It is your support that makes this reporting possible. Ensure I can cover the next important story and keep the memory of the country that no longer exists alive by following the example of my latest supporter on Patreon, Tomislav, who added this note to his pledge: “Thank you, Peter, for your terrific work on exploring and documenting Yugoslavia as a country, idea, and a contemporary point of reference. I really enjoy your podcast and appreciate and thank you for the incredible time and effort you are putting into it.”

Please go to and donate today.

Alright, back to the photographs.




PETER KORCHNAK: Dragana Jurišić is from Croatia and lives in Ireland.

What you’ll hear are excerpts from Dragana’s online talk about the exhibition YU: The Lost Country, held at the Malmo gallery Format in August and September. Dragana spoke to the world from Dublin, where she lives and teaches at Dublin City University. I am using these excerpts with her and Galleri Format’s kind permission.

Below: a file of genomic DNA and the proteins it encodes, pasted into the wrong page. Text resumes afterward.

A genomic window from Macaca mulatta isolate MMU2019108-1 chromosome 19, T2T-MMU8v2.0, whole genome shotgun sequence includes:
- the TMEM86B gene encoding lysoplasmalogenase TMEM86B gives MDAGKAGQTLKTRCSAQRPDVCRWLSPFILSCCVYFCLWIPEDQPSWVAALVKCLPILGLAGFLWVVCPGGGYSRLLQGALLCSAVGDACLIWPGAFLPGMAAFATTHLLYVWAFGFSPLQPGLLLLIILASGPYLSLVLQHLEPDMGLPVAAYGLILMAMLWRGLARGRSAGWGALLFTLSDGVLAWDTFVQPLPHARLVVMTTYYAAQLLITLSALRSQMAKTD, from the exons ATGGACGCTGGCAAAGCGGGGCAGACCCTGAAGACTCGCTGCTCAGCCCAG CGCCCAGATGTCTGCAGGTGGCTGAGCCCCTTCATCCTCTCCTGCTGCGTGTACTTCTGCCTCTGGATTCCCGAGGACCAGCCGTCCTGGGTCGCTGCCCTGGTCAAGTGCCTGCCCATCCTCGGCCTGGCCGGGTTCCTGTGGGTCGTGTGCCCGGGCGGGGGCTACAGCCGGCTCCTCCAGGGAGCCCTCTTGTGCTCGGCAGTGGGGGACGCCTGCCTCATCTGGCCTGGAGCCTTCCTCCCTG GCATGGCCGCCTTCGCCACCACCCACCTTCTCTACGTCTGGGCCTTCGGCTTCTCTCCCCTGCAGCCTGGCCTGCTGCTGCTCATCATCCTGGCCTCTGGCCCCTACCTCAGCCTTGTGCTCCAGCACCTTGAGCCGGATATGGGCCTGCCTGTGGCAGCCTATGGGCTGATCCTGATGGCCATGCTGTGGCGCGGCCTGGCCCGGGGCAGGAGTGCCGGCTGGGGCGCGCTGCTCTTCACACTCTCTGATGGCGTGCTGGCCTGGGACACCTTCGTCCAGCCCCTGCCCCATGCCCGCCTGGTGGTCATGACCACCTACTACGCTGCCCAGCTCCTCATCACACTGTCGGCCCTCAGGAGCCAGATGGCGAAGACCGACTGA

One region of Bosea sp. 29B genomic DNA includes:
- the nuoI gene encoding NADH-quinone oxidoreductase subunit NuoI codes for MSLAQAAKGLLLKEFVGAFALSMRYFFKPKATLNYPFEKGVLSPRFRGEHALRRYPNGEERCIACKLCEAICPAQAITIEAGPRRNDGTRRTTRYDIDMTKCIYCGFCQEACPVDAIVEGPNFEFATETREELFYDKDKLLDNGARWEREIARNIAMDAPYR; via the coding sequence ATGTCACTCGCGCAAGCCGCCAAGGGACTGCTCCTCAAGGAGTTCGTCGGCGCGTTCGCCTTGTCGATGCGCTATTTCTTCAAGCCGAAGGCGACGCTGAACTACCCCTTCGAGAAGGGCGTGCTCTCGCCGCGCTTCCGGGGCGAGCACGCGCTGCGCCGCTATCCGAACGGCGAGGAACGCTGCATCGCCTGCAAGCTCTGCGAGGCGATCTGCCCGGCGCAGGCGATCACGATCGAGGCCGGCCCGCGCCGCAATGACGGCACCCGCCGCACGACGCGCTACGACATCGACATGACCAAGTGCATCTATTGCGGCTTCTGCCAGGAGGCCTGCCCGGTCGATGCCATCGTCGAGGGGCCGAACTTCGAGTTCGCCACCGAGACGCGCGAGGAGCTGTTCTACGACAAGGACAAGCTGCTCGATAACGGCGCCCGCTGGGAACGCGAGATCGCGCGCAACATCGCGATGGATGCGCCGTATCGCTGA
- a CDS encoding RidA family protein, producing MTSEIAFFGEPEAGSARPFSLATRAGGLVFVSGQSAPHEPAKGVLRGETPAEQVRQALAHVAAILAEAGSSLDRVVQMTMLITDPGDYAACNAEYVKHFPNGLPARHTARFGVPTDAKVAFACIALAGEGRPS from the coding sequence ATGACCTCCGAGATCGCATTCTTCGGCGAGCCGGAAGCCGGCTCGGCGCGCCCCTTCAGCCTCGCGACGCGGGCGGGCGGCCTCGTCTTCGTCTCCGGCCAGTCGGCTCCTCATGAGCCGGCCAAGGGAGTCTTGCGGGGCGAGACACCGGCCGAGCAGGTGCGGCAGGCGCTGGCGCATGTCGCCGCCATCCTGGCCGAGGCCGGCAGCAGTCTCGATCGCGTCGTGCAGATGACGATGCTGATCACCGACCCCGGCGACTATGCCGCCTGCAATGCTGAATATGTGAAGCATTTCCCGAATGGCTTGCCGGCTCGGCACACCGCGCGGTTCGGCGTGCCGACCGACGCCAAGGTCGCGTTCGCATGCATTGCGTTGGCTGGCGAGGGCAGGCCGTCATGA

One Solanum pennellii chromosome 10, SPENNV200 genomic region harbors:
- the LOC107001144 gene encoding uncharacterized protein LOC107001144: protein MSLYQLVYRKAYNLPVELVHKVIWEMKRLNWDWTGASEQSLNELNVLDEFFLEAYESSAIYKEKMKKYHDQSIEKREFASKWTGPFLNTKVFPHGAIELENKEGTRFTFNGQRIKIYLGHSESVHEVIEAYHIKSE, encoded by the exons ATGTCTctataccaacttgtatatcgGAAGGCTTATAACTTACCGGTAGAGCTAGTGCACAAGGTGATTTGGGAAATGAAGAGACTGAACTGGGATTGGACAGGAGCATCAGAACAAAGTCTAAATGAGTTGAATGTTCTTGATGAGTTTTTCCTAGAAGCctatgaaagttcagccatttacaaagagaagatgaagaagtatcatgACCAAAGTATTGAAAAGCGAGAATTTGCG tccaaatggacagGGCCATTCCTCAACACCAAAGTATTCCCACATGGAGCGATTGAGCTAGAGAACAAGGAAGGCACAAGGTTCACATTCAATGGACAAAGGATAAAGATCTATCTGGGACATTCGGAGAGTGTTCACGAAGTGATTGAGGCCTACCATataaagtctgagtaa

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A post shared by Dragana Jurišić (@dragana23)


DRAGANA JURIŠIĆ: I grew up in Slavonski Brod. This is a small town on the border of Bosnia and Croatia, not so far from the Serbia border as well. So due to its geographical positioning, it was really hammered during the war, the civil war in the early 90s. And I come also from a mixed family: my mother is Serbian Orthodox, and my father is Croatian.

I consider myself a Yugoslav all my life. So it was very interesting in the 1990s when the [sic] Croatia proclaimed independence, they decided that this nationality doesn’t exist anymore. They just kind of bureaucratically obliterated 1.5 million people.